The deputy leader of controversial political organisation Britain First is due to stand trial for religiously aggravated harassment after helping lead a so-called "Christian patrol" through the streets of Luton.
Jayda Fransen, 30, was accompanied by about a dozen of her party's activists as the group marched through Bury Park, home to a sizeable Muslim community, while carrying Christian crosses and handing out anti-Islam literature.
The self-styled "patrol" in January saw some of the group involved in a stand-off with angry residents and business owners.
Bedfordshire Police did not say which particular incident led to Fransen being taken to court, with the charge simply alleging she "used threatening or abusive words or behaviour or disorderly behaviour within the hearing or sight of a person likely to be caused harassment, alarm or distress".
She faces further charges of failing to surrender as part of her bail conditions, and of wearing a political uniform – an obscure offence under the Public Order Act 1936, originally passed to curb the activities of Sir Oswald Mosley's British Union of Fascists, or 'Blackshirts'.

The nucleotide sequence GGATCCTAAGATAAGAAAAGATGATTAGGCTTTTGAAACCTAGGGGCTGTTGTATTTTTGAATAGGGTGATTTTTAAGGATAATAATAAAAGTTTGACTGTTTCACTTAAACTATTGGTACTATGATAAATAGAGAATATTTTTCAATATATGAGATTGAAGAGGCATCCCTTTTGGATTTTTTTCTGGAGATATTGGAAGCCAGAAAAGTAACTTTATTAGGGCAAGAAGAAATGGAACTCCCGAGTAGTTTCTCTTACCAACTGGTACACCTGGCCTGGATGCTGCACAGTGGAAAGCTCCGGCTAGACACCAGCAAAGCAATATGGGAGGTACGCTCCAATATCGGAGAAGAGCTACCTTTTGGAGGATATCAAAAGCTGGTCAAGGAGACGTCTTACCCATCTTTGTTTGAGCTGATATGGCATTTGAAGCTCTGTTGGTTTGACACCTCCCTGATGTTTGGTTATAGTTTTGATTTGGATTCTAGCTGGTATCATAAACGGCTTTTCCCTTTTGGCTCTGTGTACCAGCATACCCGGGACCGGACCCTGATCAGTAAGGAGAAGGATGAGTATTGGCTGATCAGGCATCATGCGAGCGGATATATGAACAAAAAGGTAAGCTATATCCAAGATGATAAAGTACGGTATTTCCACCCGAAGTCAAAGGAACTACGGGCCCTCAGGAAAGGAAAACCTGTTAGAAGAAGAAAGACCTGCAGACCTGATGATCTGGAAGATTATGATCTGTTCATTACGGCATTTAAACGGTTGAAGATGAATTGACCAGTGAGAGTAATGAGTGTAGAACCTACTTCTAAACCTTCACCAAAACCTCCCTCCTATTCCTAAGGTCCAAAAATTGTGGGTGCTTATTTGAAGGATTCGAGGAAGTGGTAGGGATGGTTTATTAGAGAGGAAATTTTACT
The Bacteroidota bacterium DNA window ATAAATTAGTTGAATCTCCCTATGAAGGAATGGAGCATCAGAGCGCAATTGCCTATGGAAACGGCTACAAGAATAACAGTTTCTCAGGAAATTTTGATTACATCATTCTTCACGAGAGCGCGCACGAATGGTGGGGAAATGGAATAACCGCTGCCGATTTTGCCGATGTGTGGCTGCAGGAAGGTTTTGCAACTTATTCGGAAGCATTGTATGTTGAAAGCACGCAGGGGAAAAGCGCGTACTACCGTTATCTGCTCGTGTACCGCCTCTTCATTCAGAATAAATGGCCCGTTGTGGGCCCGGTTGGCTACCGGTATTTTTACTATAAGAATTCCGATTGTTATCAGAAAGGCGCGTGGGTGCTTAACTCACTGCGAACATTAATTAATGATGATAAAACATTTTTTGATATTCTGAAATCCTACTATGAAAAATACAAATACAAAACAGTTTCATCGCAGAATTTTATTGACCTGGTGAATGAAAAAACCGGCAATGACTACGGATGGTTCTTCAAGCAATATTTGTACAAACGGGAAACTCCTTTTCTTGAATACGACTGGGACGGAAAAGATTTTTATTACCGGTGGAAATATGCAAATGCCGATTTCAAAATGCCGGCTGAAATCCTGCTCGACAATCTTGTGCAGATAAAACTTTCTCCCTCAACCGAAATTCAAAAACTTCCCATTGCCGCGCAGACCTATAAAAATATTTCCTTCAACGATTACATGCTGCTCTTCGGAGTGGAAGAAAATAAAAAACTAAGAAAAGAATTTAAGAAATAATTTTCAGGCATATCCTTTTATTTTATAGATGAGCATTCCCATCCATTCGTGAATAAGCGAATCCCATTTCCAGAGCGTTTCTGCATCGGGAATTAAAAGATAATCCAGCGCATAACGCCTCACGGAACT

Fransen, who denies all charges, will appear at Luton Magistrates' Court on Wednesday (2 November) for the beginning of a two-day trial.
If convicted, she could be handed a fine or a prison sentence of up to six months.
A separate case in July saw Britain First's leader, Paul Golding, fined £450 in the same court after he pleaded guilty to wearing a political uniform.
The conviction related to the same "Christian patrol" through Bury Park, during which prosecutors said Golding had worn a Britain First-branded fleece that had been perceived by bystanders as "intimidating".